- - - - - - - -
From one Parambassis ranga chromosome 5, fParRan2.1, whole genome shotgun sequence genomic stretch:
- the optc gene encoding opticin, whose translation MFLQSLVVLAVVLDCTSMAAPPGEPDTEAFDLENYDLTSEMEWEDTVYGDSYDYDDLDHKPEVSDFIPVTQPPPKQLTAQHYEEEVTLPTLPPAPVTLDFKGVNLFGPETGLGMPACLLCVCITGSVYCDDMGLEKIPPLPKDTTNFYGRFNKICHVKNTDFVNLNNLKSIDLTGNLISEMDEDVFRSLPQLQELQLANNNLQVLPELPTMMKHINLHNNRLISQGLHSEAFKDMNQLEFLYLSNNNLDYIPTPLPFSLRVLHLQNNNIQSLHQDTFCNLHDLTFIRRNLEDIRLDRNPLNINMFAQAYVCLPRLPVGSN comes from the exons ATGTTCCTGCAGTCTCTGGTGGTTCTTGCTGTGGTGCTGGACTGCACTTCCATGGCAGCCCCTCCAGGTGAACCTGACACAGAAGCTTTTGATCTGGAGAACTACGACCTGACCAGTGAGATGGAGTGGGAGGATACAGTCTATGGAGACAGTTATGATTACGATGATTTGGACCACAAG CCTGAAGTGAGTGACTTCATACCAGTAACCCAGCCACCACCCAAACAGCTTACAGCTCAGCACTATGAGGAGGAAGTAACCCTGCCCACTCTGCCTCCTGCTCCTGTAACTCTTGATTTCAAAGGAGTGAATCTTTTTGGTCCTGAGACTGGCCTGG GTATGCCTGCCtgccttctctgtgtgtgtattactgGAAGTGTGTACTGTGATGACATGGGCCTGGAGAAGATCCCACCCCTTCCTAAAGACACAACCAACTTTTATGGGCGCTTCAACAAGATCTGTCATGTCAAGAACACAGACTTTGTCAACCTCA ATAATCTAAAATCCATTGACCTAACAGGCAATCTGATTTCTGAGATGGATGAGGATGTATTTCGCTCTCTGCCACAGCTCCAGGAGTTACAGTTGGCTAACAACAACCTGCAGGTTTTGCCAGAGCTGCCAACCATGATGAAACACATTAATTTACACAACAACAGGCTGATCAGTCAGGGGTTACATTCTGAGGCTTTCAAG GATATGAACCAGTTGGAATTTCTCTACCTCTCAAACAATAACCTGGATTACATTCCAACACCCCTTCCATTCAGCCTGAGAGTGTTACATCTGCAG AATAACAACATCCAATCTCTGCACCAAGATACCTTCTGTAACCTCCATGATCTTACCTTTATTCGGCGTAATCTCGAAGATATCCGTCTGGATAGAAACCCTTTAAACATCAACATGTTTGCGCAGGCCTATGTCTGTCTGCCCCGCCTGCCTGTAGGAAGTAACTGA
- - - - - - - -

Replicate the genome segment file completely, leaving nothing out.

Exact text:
From one Parambassis ranga chromosome 5, fParRan2.1, whole genome shotgun sequence genomic stretch:
- the optc gene encoding opticin, whose translation MFLQSLVVLAVVLDCTSMAAPPGEPDTEAFDLENYDLTSEMEWEDTVYGDSYDYDDLDHKPEVSDFIPVTQPPPKQLTAQHYEEEVTLPTLPPAPVTLDFKGVNLFGPETGLGMPACLLCVCITGSVYCDDMGLEKIPPLPKDTTNFYGRFNKICHVKNTDFVNLNNLKSIDLTGNLISEMDEDVFRSLPQLQELQLANNNLQVLPELPTMMKHINLHNNRLISQGLHSEAFKDMNQLEFLYLSNNNLDYIPTPLPFSLRVLHLQNNNIQSLHQDTFCNLHDLTFIRRNLEDIRLDRNPLNINMFAQAYVCLPRLPVGSN comes from the exons ATGTTCCTGCAGTCTCTGGTGGTTCTTGCTGTGGTGCTGGACTGCACTTCCATGGCAGCCCCTCCAGGTGAACCTGACACAGAAGCTTTTGATCTGGAGAACTACGACCTGACCAGTGAGATGGAGTGGGAGGATACAGTCTATGGAGACAGTTATGATTACGATGATTTGGACCACAAG CCTGAAGTGAGTGACTTCATACCAGTAACCCAGCCACCACCCAAACAGCTTACAGCTCAGCACTATGAGGAGGAAGTAACCCTGCCCACTCTGCCTCCTGCTCCTGTAACTCTTGATTTCAAAGGAGTGAATCTTTTTGGTCCTGAGACTGGCCTGG GTATGCCTGCCtgccttctctgtgtgtgtattactgGAAGTGTGTACTGTGATGACATGGGCCTGGAGAAGATCCCACCCCTTCCTAAAGACACAACCAACTTTTATGGGCGCTTCAACAAGATCTGTCATGTCAAGAACACAGACTTTGTCAACCTCA ATAATCTAAAATCCATTGACCTAACAGGCAATCTGATTTCTGAGATGGATGAGGATGTATTTCGCTCTCTGCCACAGCTCCAGGAGTTACAGTTGGCTAACAACAACCTGCAGGTTTTGCCAGAGCTGCCAACCATGATGAAACACATTAATTTACACAACAACAGGCTGATCAGTCAGGGGTTACATTCTGAGGCTTTCAAG GATATGAACCAGTTGGAATTTCTCTACCTCTCAAACAATAACCTGGATTACATTCCAACACCCCTTCCATTCAGCCTGAGAGTGTTACATCTGCAG AATAACAACATCCAATCTCTGCACCAAGATACCTTCTGTAACCTCCATGATCTTACCTTTATTCGGCGTAATCTCGAAGATATCCGTCTGGATAGAAACCCTTTAAACATCAACATGTTTGCGCAGGCCTATGTCTGTCTGCCCCGCCTGCCTGTAGGAAGTAACTGA